Recently we reviewed how by comparing your boat to the boats (excuse me, superyachts) of the very wealthy, you can determine without question that you are indeed not Super Rich. Today Wealth-X released a global survey of Ultra High Net Worth (UHNW) real estate habits enabling us to offer you some land-based comparisons, or in other words, “How To Know You’re Not Super Rich: Home Improvement Edition.”
There are 211,000 Ultra High Net Worth individuals globally, according to Wealth-X, and they own an average of 2.7 primary residences, or in total 569,700 homes. The combined value is $2.9 trillion meaning that the average home price is slightly over $5 million per. I can imagine that eliminates some of us right out of the box.
Wealth-X puts global Super Rich wealth at $30 trillion, so “owner-occupied residential real estate” represents about 10 percent of their total net worth. Other researches put it as high as $50 trillion. In that case, real estate would be closer to six percent. By comparison, if you were worth $2 million, that would mean the value of all your homes are $120,000 to $200,000.
After the super rich have moved into to their new pad, they certainly do not need to cut back in other areas of spending. Over my 14 years running Elite Traveler I would often hear stories from friends in the hotel business about how after buying a $10 million apartment, a family would live in a luxury hotel for anywhere from six months to over a year so they wouldn’t have to be in the new home during renovations.
Previous research by Wealth-X backs this up. Last year, it released a survey showing UHNWs spent $234 billion on luxury lifestyle products and services, only $8 billion around-the-house.
Now back to you, me and the Super Rich: The average sale price of existing homes in the U.S. as of December was $209,500. The average new home price was $377,800. Both figures include the vaunted one percent and of course the Super Rich skewing the numbers up.
Average net worth for all Americans is $534,600, again including UHNWs. The net worth of the top 10 percent is $3.3 million, but again that is mostly skewed by the upper reaches of the one percent.
Looking at it a couple different ways, depending on whether one is buying a new home or existing home, the house probably represents between 71and 39 percent of net net worth. University of California at Berkeley researcher Emanuel Saenz breaks out the net worth of those 14.4 million households between 1 and 10 percent, so excluding the 1.6 million in the one percent gang. The average wealth of the “next” nine percent is $1.3 million with an entry point of $660,000
In other words if you were in the 10th percent slot ($660,000 net worth) and own an average priced new house ($377,800), that would mean your homestead represents 57 percent of your net worth.
Obviously pricing is highly dependent upon where you live as are salaries unless you are in the Super Rich, where you have found a way to make lots of money wherever you happen to be from. For $400,000 in New York City you can get a 450-square foot studio in northern Manhattan whereas for the same price tag you can have 3,500 square feet and five bedrooms on a golf course in Tucson.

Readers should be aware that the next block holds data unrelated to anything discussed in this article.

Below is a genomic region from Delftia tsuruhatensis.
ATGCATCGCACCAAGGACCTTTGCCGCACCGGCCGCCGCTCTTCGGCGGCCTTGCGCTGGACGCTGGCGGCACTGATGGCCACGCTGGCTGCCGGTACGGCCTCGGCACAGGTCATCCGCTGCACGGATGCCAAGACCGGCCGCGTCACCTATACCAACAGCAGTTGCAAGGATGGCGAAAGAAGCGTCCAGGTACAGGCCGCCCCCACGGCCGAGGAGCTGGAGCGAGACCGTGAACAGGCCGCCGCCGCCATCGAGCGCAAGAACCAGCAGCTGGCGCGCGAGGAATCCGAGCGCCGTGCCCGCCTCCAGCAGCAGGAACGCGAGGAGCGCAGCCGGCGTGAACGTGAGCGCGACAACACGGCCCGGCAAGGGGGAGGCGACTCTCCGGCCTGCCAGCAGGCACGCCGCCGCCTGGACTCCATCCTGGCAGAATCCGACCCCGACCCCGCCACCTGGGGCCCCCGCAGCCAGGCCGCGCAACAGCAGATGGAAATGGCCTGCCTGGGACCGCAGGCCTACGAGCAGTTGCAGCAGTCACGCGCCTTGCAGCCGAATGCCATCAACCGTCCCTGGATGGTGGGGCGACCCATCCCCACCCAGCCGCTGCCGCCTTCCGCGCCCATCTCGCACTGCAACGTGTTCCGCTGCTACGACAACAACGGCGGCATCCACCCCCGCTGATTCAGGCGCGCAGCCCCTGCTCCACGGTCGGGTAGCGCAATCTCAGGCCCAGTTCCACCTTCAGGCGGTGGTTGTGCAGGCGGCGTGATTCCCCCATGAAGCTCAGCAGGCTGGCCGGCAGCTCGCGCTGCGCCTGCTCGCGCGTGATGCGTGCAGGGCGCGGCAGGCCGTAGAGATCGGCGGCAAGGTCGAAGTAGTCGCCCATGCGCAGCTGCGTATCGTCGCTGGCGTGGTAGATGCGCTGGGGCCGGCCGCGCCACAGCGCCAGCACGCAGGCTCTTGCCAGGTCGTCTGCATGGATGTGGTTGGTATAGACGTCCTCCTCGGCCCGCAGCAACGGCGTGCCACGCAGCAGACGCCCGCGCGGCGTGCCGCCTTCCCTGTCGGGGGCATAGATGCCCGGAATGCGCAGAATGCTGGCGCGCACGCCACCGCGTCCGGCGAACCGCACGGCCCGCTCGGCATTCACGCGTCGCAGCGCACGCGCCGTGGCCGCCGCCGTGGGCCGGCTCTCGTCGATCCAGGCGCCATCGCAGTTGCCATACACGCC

For many in the Mass Affluent who can afford it, a second home means a cabin by the lake, a modest abode a few blocks from the beach or perhaps a condo near the slopes. For the Super Rich, not so much. Wealth-X reports their second homes are 45 percent more valuable than their primary residence, twice the square footage and are likely to be on at least 10 acres.
If you still need another comparison, the average American household spends $2,300 per year on home improvements compared to over over $500,000 per year for the very wealthy.
The over 50-page report has a treasure of information on the Super Rich by country of nationality, global shifts, hot spots and so forth making it a must read for any luxury marketer.
Most of all, for marketers, I think it clearly underlines, no matter how much the Super Rich spend on any one thing, they remain the only consumer segment that does not have to choose, and with some savvy marketing attention, may even spend lots with your company.
Some highlights are below:
- 79% of the world’s UHNW individuals own two or more properties and just over half of them own three or more residences.
- UHNW individuals are increasing the number of properties they hold outside their home countries with the United States, United Kingdom and Switzerland being the three favorite locations.
- Over 7% of the world’s UHNW population have made their wealth through the real estate industry, up from 5% in 2013.
- The UHNW Residential Real Estate Index shows a 8% increase in the value of UHNW-owned residences globally in the past year.
- The United States is the most popular country for foreign UHNW individuals looking to buy secondary residences.
- New York is the city with the highest number of UHNW-owned residences in the world.
- Monaco has the highest density of foreign-owned UHNW residences – 83%.
- Female UHNW individuals value real estate assets more than their male counterparts, holding 16% of their net worth in such assets compared to less than 10% for men.
- UHNW Chinese and Russian multiple homeowners are typically self-made and young – these two clusters are becoming increasingly important buyers of luxury residential real estate around the world.
- Over 6% of the world’s UHNW population is made up of expatriates – those individuals who are currently based outside their home countries. These individuals are stimulating residential real estate demand in their home countries’ markets
– for example, India’s non-resident population is increasing demand in Mumbai’s residential real estate market.
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